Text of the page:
The evolving landscape of treatment for advanced gastric cancer and the role of anti-angiogenic therapy: implications from results of the INTEGRATE study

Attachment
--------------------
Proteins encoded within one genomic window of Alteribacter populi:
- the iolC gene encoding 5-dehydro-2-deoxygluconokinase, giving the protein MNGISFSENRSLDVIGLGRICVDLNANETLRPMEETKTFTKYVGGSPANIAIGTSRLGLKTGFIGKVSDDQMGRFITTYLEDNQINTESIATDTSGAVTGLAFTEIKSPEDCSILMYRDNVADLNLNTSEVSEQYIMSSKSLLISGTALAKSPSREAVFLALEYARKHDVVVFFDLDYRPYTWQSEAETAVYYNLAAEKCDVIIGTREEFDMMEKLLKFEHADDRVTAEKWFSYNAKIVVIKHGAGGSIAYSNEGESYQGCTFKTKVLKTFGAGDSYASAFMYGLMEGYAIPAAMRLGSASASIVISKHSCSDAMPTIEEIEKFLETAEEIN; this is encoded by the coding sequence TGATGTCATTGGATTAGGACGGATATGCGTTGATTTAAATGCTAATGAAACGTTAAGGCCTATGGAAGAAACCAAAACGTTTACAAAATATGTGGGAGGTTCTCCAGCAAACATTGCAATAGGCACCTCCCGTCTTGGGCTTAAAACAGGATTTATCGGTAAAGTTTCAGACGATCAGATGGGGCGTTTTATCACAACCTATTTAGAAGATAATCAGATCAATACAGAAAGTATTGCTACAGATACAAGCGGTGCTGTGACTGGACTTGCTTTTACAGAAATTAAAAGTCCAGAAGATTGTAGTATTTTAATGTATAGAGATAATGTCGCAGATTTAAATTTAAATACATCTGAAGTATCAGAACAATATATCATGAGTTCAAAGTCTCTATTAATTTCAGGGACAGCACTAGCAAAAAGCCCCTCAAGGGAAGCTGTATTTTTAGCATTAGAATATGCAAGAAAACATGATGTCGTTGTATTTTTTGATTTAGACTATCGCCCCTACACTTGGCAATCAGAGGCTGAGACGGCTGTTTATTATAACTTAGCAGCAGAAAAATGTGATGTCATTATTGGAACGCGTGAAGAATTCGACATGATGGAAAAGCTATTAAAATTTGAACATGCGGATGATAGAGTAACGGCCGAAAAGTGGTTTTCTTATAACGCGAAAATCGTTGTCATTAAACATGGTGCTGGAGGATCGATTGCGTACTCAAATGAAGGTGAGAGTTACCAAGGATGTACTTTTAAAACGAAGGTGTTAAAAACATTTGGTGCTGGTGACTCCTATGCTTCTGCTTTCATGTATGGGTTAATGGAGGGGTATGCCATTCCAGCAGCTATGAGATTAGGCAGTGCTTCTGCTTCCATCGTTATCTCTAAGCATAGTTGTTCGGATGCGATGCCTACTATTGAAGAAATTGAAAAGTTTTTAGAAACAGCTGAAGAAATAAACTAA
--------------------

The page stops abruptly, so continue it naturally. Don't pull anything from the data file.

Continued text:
Gastric cancer (GC) is the fifth most common malignancy worldwide. Nearly 2/3 of all cases are in developing countries in Eastern Europe, South America, and Asia, 42% of all new cases are in China (1). Empiric chemotherapy has been the mainstay of treatment for patients presenting with advanced/metastatic disease, to help reduce symptoms and prolong survival. In the first line setting a fluoropyrimidine backbone is utilized (5-FU, capecitabine, S1), in combination with a platinum agent (cisplatin, oxaliplatin) or a taxane (2). Therapy has evolved in a stepwise fashion, with incremental gains with each additional agent to this backbone, with doublet then triplet chemotherapy leading to improvements in median overall survival (OS), but at the expense of greater toxicity. Randomised controlled trials have further confirmed the benefit of chemotherapy in the second line setting with paclitaxel, docetaxel and irinotecan (3,4). The next key evolution of therapy has been the addition of a biologic agent to chemotherapy and the use anti-angiogenic therapy in refractory disease.